Jeff Feuerzeig has a thing for brilliant outcasts. His sublime 2005 documentary The Devil and Daniel Johnston illuminates the tortured soul of the eponymous blues musician without resorting to sensationalism. Nearly a decade later, the director returns with another mad artist portrait, Author: The JT Leroy Story.
Questions of truth and perception are raised immediately with a quote from the great Italian master Federico Fellini. Then a hodgepodge of found footage, animated reenactments and phone recordings introduce the complicated life of novelist Laura Albert, who perpetuated a decade-long deception regarding her literary persona, JT Leroy.
As a tortured 30-something living in San Francisco during the mid-1990s, Albert began submitting short stories to different publishing houses under the pen name "Terminator." This wasn't just a pseudonym though; she communicated with agents, editors, and fellow writers as her alter ego. She played the part of a teenage abuse victim who grew up prostituting at truck stops. Eventually, this identity morphed into the legendary JT Leroy.
When Albert's first novel Sarah was published, it gained critical and commercial acclaim, and the myth of Leroy grew. Requests for book readings started streaming in, so Albert convinced her teenage sister-in-law to pose as the androgynous Leroy for public appearances using a wig and sunglasses.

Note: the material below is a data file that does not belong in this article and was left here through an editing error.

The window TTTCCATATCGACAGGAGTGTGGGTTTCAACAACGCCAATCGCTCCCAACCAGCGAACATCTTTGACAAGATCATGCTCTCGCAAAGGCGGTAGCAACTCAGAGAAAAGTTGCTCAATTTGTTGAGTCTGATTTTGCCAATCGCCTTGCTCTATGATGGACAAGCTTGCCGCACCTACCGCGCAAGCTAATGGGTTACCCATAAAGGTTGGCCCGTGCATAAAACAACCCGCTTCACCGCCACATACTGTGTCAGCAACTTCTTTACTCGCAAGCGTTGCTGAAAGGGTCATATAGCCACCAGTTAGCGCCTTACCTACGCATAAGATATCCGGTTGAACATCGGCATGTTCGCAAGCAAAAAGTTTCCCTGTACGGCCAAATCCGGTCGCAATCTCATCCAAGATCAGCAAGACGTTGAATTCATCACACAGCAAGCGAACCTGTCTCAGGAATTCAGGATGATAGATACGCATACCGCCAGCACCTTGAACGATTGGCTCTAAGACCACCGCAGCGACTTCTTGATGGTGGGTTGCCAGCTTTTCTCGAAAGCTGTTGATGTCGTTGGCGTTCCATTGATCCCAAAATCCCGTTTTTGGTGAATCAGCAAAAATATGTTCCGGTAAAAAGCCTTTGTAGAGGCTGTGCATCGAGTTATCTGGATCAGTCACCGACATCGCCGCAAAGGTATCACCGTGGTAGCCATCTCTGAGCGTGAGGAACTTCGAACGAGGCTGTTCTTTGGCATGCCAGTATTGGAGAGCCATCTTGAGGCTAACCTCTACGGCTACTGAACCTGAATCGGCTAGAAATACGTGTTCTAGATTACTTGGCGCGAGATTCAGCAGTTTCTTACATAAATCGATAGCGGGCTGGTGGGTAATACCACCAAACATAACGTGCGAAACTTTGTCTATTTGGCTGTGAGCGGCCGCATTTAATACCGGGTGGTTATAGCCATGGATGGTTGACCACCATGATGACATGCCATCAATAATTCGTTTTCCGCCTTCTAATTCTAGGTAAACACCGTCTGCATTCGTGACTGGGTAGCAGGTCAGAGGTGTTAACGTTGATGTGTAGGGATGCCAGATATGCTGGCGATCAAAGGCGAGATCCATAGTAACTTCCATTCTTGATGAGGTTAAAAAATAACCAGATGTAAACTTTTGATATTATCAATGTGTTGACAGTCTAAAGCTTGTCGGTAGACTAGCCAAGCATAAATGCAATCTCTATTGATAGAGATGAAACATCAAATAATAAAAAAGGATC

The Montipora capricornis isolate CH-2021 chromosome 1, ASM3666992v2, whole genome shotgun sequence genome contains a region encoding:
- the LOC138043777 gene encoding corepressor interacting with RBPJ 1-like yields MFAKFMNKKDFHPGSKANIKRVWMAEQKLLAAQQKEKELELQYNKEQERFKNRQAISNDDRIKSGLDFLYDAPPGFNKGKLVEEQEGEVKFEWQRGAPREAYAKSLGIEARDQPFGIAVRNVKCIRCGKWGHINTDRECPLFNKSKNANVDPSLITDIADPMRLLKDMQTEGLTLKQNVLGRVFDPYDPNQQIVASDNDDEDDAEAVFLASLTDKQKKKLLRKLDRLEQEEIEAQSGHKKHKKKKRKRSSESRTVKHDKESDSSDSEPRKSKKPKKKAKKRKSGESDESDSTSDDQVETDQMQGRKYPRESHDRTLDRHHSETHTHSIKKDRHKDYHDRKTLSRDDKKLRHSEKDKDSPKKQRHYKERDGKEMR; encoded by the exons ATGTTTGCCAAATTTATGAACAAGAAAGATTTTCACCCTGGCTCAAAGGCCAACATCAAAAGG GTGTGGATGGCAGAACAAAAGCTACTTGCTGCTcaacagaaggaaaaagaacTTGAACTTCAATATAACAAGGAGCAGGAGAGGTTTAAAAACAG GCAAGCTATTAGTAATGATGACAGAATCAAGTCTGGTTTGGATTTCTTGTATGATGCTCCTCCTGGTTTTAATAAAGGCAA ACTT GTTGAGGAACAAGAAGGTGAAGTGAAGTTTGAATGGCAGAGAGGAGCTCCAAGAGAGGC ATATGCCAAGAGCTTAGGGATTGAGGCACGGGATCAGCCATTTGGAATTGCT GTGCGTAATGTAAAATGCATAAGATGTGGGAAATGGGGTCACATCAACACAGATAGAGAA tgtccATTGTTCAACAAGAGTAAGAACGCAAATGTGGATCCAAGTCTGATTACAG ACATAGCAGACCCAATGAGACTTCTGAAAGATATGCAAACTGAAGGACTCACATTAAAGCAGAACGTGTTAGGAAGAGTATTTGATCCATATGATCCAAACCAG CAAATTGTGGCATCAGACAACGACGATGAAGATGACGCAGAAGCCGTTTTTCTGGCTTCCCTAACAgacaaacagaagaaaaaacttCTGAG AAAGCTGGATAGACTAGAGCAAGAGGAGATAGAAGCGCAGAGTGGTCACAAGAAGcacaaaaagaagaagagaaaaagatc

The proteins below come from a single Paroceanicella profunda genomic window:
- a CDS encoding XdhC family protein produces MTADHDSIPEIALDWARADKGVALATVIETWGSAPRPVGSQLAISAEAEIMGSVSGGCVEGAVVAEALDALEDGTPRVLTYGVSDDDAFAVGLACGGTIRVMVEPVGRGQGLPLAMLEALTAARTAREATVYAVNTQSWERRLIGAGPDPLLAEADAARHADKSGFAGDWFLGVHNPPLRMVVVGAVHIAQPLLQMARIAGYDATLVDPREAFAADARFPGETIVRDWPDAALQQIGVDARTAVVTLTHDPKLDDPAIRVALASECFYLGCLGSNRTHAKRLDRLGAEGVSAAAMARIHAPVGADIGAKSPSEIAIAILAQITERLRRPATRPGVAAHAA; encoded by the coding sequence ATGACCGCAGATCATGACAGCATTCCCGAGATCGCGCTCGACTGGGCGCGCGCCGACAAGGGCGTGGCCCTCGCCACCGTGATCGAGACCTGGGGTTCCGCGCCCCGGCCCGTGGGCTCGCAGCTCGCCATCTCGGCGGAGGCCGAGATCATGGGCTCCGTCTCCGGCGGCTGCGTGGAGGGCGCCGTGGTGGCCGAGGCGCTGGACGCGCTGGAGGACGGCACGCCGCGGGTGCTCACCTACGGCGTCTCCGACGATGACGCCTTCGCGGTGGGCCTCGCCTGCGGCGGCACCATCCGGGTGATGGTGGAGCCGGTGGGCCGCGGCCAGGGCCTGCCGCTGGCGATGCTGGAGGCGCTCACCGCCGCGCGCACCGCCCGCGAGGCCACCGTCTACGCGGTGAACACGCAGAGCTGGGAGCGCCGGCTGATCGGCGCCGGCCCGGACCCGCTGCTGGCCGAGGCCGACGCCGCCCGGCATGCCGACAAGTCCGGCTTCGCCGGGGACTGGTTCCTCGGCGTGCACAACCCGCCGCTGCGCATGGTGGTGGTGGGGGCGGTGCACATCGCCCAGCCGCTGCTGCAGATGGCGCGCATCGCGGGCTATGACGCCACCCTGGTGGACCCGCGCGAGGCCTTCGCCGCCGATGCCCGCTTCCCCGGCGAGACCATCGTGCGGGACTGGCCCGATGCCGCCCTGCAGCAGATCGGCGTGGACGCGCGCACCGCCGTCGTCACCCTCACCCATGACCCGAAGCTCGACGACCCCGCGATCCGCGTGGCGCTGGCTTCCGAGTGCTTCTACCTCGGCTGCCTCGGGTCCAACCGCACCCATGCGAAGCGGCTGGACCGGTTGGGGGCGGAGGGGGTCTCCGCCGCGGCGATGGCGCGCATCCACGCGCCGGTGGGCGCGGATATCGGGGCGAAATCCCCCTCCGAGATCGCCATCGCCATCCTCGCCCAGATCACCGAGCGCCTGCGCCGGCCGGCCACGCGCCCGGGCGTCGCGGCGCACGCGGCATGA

Author, which opens Friday, Sept. 23, traces this insane set up using a host of first-hand interviews. Albert herself is featured heavily speaking about her past psychological traumas from sexual abuse and mental illness.
But Feuerzeig is far more fascinated by the tabloid nature of Albert's ascent to cult status. Sections involving celebrities like Asia Argento (who directed a film adaptation of Leroy's The Heart is Deceitful Above All Things) and Billy Corgan of Smashing Pumpkins feel like the cinematic equivalent of name-dropping.
Deeper questions about Albert's style and artistic identity are left underexplored, strange considering the film's abrupt title. Maybe there are just too many personalities in disorder for one feature film to handle.
Author: The JT Leroy Story: Documentary that uncovers the secrets and lies behind literary persona JT Leroy, who was eventually discovered to be a fictional creation of author Laura Albert.
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The Magnificent Seven: Denzel Washington and Ethan Hawke lead a team of honorable outlaws who try to fend off a helpless town from an army of killers in Antoine Fuqua’s stylized remake.
The Vessel: In this spiritual drama, Martin Sheen plays an enigmatic priest who tries to help his small town recover from a natural disaster that took the lives of countless children. Screens through Thursday, Sept. 29, at Digital Gym Cinema in North Park.